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site by supak
time I brought a husband, two kids and a ridiculously small amount of money.
started going the distance.
I started LOOKING INSIDE.
on a personal, islandic, and planetary level.
tucked the bag into the door of the mammoth antique of a microwave I was lugging.
||A Piece of Garbage
by Robin Supak
"I just thought you should know, my son peed on
that a few times," she said, snottily. At just that moment, the minivan finished
descending the speed bump and peeled out towards the next one. I hoisted it back up on my
shoulder, lamely heaving "I'll wash it!", but she was gone.
Such is an instance in the life
of the Village Garbage Lady (at home I'm referred to by the more dignified "Recycling
Queen"). Recently, I moved back here after nine years on the mainland. This time I
brought a husband, two kids, and a ridiculously small amount of stuff and money. We opted
for a fenced yard but no furniture over "lavish" ohanas right on the street. The
first few days were a haze of electronic withdrawal the likes of which I hope to know
again only when camping out far from civilization. We ended up singing Disnazi songs and
quoting favorite Simpsons episodes over and over again. Soon we had library privileges.
Books are great for stimulating the mind, but they make lousy furniture.
I started to notice, and
confiscate, stuff sitting out in the dumpster cubicles--waiting for the trashman, I
presume. To me, they were up for adoption. Perfectly sound chairs called out to my weary
butt, but that's the least of it. I found working lamps, tables, a desk, ride-on toys, a
toaster oven; lots of stuff we either could really use or just wanted.
My family was thrilled,
needless to say. I'd leave to get some exercise, and come back with a little something for
everyone. It made them so happy, in fact, they started to become disappointed if I didn't
score something useful, or at least interesting. So I started going the distance. I
started LOOKING INSIDE. It payed off immediately. I found bags of toys and hats and shoes
with the tags still on them, restaurant- quality cookware, a sports walkman, not to
mention piles of shells and huge chunks of coral. I found many books (including Dr.
Seuss's, and an entire set of late-70's Worldbook Encyclopedias), unopened packages of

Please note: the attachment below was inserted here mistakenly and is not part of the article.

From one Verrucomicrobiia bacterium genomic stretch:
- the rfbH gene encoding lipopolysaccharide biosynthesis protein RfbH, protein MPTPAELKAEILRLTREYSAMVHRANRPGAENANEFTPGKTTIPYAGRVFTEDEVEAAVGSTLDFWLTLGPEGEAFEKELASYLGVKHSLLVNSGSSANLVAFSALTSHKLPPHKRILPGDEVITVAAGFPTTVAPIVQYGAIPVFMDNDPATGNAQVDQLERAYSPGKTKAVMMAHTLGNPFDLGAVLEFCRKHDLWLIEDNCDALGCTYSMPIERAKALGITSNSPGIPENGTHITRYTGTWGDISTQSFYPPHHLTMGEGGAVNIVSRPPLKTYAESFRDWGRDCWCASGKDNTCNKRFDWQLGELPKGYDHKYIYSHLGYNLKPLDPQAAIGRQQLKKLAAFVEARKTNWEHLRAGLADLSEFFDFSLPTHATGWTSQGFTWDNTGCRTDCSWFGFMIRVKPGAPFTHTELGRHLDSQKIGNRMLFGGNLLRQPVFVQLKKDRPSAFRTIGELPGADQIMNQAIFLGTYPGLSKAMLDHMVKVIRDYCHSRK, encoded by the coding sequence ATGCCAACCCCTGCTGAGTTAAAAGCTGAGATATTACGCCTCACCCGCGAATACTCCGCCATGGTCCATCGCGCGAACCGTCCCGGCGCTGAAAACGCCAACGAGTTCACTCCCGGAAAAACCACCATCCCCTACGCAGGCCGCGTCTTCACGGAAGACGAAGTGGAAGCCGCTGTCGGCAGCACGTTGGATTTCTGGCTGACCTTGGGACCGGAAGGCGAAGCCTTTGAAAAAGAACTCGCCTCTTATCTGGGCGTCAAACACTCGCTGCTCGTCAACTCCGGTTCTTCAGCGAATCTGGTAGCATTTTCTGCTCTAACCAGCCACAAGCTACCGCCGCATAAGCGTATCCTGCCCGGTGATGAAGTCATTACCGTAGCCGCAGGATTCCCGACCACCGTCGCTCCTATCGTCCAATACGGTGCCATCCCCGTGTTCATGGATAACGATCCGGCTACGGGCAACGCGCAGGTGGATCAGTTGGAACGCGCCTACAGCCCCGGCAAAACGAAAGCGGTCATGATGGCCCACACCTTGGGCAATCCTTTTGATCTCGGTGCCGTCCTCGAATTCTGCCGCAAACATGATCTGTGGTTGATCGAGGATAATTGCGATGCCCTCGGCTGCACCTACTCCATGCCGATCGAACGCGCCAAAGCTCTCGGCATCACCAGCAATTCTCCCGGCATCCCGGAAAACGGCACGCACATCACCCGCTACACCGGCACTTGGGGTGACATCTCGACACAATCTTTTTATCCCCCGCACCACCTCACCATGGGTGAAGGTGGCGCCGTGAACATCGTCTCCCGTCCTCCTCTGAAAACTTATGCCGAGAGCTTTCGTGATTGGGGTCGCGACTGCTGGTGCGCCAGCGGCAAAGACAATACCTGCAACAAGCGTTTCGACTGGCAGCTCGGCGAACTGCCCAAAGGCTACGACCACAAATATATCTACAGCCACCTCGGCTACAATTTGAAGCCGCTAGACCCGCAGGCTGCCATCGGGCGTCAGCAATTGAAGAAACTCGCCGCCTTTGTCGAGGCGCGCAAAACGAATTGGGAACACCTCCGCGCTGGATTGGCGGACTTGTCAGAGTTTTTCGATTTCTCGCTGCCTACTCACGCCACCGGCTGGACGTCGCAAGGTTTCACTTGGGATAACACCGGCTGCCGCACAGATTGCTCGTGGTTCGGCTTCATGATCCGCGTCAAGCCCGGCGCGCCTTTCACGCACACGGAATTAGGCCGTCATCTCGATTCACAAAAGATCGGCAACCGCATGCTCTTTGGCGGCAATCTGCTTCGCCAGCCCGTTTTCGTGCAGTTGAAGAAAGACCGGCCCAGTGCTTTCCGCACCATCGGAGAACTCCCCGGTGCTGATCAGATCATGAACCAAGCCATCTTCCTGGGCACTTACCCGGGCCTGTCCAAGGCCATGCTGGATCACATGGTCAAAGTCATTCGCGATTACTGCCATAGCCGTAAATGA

notebook paper, markers with tops on them, and never sharpened pencils. I unearthed
pillows and blankets simply in need of a wash and a little needle and thread (which I also
found). Thanks to the clock-radio that I found, we not only got up on time, but we had
news, music, and the chance to win at least $101.00 every weekday morning.
Everything was cleaned
immediately, and many things needed to be fixed. Lost causes had to go back where they
came from, but they were rare, really, because it turns out I have an eye and an instinct
for the good stuff. And not only was I filling voids (our empty apartment and lack of
entertainment), but I was getting exercise, too. I ran between them, sometimes loaded
down, and held my breath for long intervals when necessary. Practice for the free-diving I
hope to sometime have the luxury to do.
Anyway, what I wanted to say to
Speed-Bump Racer was this: You find my salvaging your foam-rubber pad disgusting? I find
sending it to the landfill instead of washing it (which I'll do every time my son pees
on it), offensive on a personal, islandic, and planetary level.
Most people, I'm happy to say,
are very civilized about it. I think they realize I'm not digging out their leftover
pizza, just the good stuff they were too busy to fix, sell, or give away. Usually I get a
shaky "hello," a tenuous smile, and even a "thank you" if I happen to
have the lid open and they don"t even have to touch the thing. I'm quiet, courteous,
I don't touch personal stuff, and I always leave the trash area neater and more organized
than I found it.
The height of my recent career
(which I swear I'll give up when I get a decent job or find a working T.V., whichever
comes first) happened just the other day. I was approaching the end of my round. Tired,
filthy, and overloaded, I turned the corner on the last ster. Naturally, I scanned
around it first. There, right at my feet, was an upright, creased paper bag, full of sweet
smelling, folded, beautiful clothes, all of them in just about my size.
Looking back on it, I highly
doubt they were meant for me specifically. At the time, though, I closed my eyes to the
sunset and whispered " Thank you, Lady". Then, careful not to touch or wrinkle
anything, I tucked the bag into the door of the mammoth antique of a microwave I was
I ended up letting the micro go
back (too scared to see if it worked), but the clothes are staying. I love the designer
stuff, and I'll definitely keep the "Waikiki Rough Water Swim" T- shirts;
they're perfect for when I go out garbaging.
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